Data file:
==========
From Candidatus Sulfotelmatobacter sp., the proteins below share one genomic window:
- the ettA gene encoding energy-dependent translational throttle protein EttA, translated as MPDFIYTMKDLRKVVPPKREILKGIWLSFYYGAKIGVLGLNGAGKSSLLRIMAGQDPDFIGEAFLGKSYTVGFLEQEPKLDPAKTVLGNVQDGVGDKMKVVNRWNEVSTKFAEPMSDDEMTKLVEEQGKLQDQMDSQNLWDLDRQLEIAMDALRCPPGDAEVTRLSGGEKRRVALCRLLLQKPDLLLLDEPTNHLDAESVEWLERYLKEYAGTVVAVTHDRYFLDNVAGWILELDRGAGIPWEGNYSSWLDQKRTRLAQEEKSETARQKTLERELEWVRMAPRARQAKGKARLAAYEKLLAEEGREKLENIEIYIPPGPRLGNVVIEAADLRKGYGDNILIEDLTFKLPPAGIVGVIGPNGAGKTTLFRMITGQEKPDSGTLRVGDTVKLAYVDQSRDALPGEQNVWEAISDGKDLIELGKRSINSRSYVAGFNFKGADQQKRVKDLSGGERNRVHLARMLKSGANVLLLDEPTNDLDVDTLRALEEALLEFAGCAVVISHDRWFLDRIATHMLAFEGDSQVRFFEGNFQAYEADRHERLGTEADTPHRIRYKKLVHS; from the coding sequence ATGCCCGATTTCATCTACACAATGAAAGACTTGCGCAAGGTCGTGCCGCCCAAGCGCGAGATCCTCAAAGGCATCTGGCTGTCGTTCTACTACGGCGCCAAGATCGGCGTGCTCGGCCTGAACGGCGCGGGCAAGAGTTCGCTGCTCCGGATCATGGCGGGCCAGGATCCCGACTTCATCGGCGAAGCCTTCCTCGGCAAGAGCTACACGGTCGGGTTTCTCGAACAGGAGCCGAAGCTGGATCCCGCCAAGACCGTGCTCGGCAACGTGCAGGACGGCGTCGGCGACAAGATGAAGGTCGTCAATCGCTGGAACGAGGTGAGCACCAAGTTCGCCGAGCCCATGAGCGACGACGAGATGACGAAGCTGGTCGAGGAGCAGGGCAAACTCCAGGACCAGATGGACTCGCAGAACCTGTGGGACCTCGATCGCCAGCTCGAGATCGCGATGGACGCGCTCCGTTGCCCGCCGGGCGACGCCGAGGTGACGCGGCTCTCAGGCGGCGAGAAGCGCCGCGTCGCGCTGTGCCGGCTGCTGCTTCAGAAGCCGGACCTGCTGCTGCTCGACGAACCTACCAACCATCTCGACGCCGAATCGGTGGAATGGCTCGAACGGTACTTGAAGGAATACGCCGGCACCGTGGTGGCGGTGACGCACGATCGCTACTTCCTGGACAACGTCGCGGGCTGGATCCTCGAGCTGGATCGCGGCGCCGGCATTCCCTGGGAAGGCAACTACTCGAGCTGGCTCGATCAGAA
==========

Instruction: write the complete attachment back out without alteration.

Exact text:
From Candidatus Sulfotelmatobacter sp., the proteins below share one genomic window:
- the ettA gene encoding energy-dependent translational throttle protein EttA, translated as MPDFIYTMKDLRKVVPPKREILKGIWLSFYYGAKIGVLGLNGAGKSSLLRIMAGQDPDFIGEAFLGKSYTVGFLEQEPKLDPAKTVLGNVQDGVGDKMKVVNRWNEVSTKFAEPMSDDEMTKLVEEQGKLQDQMDSQNLWDLDRQLEIAMDALRCPPGDAEVTRLSGGEKRRVALCRLLLQKPDLLLLDEPTNHLDAESVEWLERYLKEYAGTVVAVTHDRYFLDNVAGWILELDRGAGIPWEGNYSSWLDQKRTRLAQEEKSETARQKTLERELEWVRMAPRARQAKGKARLAAYEKLLAEEGREKLENIEIYIPPGPRLGNVVIEAADLRKGYGDNILIEDLTFKLPPAGIVGVIGPNGAGKTTLFRMITGQEKPDSGTLRVGDTVKLAYVDQSRDALPGEQNVWEAISDGKDLIELGKRSINSRSYVAGFNFKGADQQKRVKDLSGGERNRVHLARMLKSGANVLLLDEPTNDLDVDTLRALEEALLEFAGCAVVISHDRWFLDRIATHMLAFEGDSQVRFFEGNFQAYEADRHERLGTEADTPHRIRYKKLVHS; from the coding sequence ATGCCCGATTTCATCTACACAATGAAAGACTTGCGCAAGGTCGTGCCGCCCAAGCGCGAGATCCTCAAAGGCATCTGGCTGTCGTTCTACTACGGCGCCAAGATCGGCGTGCTCGGCCTGAACGGCGCGGGCAAGAGTTCGCTGCTCCGGATCATGGCGGGCCAGGATCCCGACTTCATCGGCGAAGCCTTCCTCGGCAAGAGCTACACGGTCGGGTTTCTCGAACAGGAGCCGAAGCTGGATCCCGCCAAGACCGTGCTCGGCAACGTGCAGGACGGCGTCGGCGACAAGATGAAGGTCGTCAATCGCTGGAACGAGGTGAGCACCAAGTTCGCCGAGCCCATGAGCGACGACGAGATGACGAAGCTGGTCGAGGAGCAGGGCAAACTCCAGGACCAGATGGACTCGCAGAACCTGTGGGACCTCGATCGCCAGCTCGAGATCGCGATGGACGCGCTCCGTTGCCCGCCGGGCGACGCCGAGGTGACGCGGCTCTCAGGCGGCGAGAAGCGCCGCGTCGCGCTGTGCCGGCTGCTGCTTCAGAAGCCGGACCTGCTGCTGCTCGACGAACCTACCAACCATCTCGACGCCGAATCGGTGGAATGGCTCGAACGGTACTTGAAGGAATACGCCGGCACCGTGGTGGCGGTGACGCACGATCGCTACTTCCTGGACAACGTCGCGGGCTGGATCCTCGAGCTGGATCGCGGCGCCGGCATTCCCTGGGAAGGCAACTACTCGAGCTGGCTCGATCAGAA